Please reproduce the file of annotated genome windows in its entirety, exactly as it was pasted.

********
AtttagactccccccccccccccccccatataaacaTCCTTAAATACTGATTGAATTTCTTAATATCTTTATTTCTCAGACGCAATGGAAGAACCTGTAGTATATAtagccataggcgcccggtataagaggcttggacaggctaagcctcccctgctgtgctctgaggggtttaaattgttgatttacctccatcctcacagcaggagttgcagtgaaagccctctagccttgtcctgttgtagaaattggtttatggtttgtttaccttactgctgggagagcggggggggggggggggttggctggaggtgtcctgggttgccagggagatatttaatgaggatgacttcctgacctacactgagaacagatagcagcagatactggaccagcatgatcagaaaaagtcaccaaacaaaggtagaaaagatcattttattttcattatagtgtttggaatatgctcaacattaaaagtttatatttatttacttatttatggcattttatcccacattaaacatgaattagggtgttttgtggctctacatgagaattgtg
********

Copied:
AtttagactccccccccccccccccccatataaacaTCCTTAAATACTGATTGAATTTCTTAATATCTTTATTTCTCAGACGCAATGGAAGAACCTGTAGTATATAtagccataggcgcccggtataagaggcttggacaggctaagcctcccctgctgtgctctgaggggtttaaattgttgatttacctccatcctcacagcaggagttgcagtgaaagccctctagccttgtcctgttgtagaaattggtttatggtttgtttaccttactgctgggagagcggggggggggggggggttggctggaggtgtcctgggttgccagggagatatttaatgaggatgacttcctgacctacactgagaacagatagcagcagatactggaccagcatgatcagaaaaagtcaccaaacaaaggtagaaaagatcattttattttcattatagtgtttggaatatgctcaacattaaaagtttatatttatttacttatttatggcattttatcccacattaaacatgaattagggtgttttgtggctctacatgagaattgtg